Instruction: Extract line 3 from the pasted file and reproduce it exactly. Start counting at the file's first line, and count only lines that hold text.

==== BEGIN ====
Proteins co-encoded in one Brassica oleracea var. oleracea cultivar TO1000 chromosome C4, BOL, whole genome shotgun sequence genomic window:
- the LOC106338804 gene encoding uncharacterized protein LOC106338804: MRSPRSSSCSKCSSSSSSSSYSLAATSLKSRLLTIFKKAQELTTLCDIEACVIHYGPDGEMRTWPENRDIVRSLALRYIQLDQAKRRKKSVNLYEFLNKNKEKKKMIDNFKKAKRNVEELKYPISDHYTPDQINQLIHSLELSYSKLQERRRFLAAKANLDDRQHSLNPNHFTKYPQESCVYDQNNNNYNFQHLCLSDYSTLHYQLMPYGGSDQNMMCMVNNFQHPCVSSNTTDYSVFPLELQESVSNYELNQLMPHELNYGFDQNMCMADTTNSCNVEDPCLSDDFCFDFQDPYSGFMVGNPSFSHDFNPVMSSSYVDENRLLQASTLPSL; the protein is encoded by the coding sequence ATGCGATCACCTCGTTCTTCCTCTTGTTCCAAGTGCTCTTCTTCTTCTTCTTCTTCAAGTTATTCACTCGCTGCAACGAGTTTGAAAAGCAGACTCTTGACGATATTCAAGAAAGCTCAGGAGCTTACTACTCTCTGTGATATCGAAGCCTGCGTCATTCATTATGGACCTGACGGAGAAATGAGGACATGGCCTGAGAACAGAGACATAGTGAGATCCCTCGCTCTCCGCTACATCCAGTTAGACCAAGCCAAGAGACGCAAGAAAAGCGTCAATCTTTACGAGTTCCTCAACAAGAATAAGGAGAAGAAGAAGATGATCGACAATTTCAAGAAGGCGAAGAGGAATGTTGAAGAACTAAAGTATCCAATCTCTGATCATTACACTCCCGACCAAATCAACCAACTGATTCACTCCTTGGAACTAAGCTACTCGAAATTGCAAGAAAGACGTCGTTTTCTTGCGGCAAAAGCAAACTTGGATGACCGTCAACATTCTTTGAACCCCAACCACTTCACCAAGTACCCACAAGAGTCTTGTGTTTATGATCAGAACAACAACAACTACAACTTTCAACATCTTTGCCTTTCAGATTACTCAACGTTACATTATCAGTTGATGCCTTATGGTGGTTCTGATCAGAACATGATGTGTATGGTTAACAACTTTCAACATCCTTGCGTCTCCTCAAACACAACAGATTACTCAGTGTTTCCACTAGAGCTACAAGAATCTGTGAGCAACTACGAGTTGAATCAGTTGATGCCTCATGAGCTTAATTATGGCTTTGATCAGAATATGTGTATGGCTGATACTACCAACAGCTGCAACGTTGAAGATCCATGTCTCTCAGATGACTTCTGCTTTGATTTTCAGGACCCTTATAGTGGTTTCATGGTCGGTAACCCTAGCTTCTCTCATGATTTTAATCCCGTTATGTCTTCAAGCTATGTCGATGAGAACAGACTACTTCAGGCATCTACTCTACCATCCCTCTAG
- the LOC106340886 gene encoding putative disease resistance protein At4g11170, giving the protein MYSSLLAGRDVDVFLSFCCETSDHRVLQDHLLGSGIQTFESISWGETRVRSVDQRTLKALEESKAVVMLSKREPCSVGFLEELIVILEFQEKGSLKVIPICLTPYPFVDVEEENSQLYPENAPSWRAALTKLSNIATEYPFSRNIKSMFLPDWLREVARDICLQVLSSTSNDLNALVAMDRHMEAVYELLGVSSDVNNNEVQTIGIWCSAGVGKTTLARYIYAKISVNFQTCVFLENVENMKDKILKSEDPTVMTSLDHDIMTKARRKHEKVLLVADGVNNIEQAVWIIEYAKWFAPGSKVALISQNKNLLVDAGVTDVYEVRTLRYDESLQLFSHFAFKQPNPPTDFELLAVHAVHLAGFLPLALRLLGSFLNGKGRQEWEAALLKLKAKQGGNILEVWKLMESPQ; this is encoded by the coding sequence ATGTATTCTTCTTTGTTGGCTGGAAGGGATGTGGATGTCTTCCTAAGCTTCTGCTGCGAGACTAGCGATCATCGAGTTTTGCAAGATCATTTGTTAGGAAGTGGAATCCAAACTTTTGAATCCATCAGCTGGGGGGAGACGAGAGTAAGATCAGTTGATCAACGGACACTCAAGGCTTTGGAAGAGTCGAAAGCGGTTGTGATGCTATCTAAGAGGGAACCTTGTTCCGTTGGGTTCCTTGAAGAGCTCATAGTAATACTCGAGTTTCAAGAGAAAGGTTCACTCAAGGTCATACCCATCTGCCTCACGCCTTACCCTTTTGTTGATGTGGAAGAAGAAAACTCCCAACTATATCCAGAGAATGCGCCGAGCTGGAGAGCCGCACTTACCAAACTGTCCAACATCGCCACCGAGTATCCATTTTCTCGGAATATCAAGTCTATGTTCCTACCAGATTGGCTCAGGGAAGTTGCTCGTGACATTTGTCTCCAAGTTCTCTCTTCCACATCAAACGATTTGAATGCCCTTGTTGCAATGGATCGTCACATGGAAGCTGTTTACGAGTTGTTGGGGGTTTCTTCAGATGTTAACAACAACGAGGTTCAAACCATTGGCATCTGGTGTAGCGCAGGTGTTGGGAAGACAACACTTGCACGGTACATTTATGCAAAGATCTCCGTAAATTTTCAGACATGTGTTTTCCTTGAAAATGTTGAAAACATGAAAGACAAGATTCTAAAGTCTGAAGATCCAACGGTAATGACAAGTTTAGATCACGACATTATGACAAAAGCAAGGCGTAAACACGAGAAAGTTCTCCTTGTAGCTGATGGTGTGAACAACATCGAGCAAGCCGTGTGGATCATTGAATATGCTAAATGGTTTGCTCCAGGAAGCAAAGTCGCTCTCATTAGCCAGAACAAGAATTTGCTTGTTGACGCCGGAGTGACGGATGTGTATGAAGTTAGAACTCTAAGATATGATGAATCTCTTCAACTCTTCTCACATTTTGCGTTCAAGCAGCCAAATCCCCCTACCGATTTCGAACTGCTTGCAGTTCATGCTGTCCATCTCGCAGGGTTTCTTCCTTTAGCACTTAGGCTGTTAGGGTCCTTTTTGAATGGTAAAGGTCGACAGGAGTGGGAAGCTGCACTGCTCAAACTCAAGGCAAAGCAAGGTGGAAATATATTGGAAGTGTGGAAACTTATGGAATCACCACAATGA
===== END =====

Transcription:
- the LOC106340886 gene encoding putative disease resistance protein At4g11170, giving the protein MYSSLLAGRDVDVFLSFCCETSDHRVLQDHLLGSGIQTFESISWGETRVRSVDQRTLKALEESKAVVMLSKREPCSVGFLEELIVILEFQEKGSLKVIPICLTPYPFVDVEEENSQLYPENAPSWRAALTKLSNIATEYPFSRNIKSMFLPDWLREVARDICLQVLSSTSNDLNALVAMDRHMEAVYELLGVSSDVNNNEVQTIGIWCSAGVGKTTLARYIYAKISVNFQTCVFLENVENMKDKILKSEDPTVMTSLDHDIMTKARRKHEKVLLVADGVNNIEQAVWIIEYAKWFAPGSKVALISQNKNLLVDAGVTDVYEVRTLRYDESLQLFSHFAFKQPNPPTDFELLAVHAVHLAGFLPLALRLLGSFLNGKGRQEWEAALLKLKAKQGGNILEVWKLMESPQ; this is encoded by the coding sequence ATGTATTCTTCTTTGTTGGCTGGAAGGGATGTGGATGTCTTCCTAAGCTTCTGCTGCGAGACTAGCGATCATCGAGTTTTGCAAGATCATTTGTTAGGAAGTGGAATCCAAACTTTTGAATCCATCAGCTGGGGGGAGACGAGAGTAAGATCAGTTGATCAACGGACACTCAAGGCTTTGGAAGAGTCGAAAGCGGTTGTGATGCTATCTAAGAGGGAACCTTGTTCCGTTGGGTTCCTTGAAGAGCTCATAGTAATACTCGAGTTTCAAGAGAAAGGTTCACTCAAGGTCATACCCATCTGCCTCACGCCTTACCCTTTTGTTGATGTGGAAGAAGAAAACTCCCAACTATATCCAGAGAATGCGCCGAGCTGGAGAGCCGCACTTACCAAACTGTCCAACATCGCCACCGAGTATCCATTTTCTCGGAATATCAAGTCTATGTTCCTACCAGATTGGCTCAGGGAAGTTGCTCGTGACATTTGTCTCCAAGTTCTCTCTTCCACATCAAACGATTTGAATGCCCTTGTTGCAATGGATCGTCACATGGAAGCTGTTTACGAGTTGTTGGGGGTTTCTTCAGATGTTAACAACAACGAGGTTCAAACCATTGGCATCTGGTGTAGCGCAGGTGTTGGGAAGACAACACTTGCACGGTACATTTATGCAAAGATCTCCGTAAATTTTCAGACATGTGTTTTCCTTGAAAATGTTGAAAACATGAAAGACAAGATTCTAAAGTCTGAAGATCCAACGGTAATGACAAGTTTAGATCACGACATTATGACAAAAGCAAGGCGTAAACACGAGAAAGTTCTCCTTGTAGCTGATGGTGTGAACAACATCGAGCAAGCCGTGTGGATCATTGAATATGCTAAATGGTTTGCTCCAGGAAGCAAAGTCGCTCTCATTAGCCAGAACAAGAATTTGCTTGTTGACGCCGGAGTGACGGATGTGTATGAAGTTAGAACTCTAAGATATGATGAATCTCTTCAACTCTTCTCACATTTTGCGTTCAAGCAGCCAAATCCCCCTACCGATTTCGAACTGCTTGCAGTTCATGCTGTCCATCTCGCAGGGTTTCTTCCTTTAGCACTTAGGCTGTTAGGGTCCTTTTTGAATGGTAAAGGTCGACAGGAGTGGGAAGCTGCACTGCTCAAACTCAAGGCAAAGCAAGGTGGAAATATATTGGAAGTGTGGAAACTTATGGAATCACCACAATGA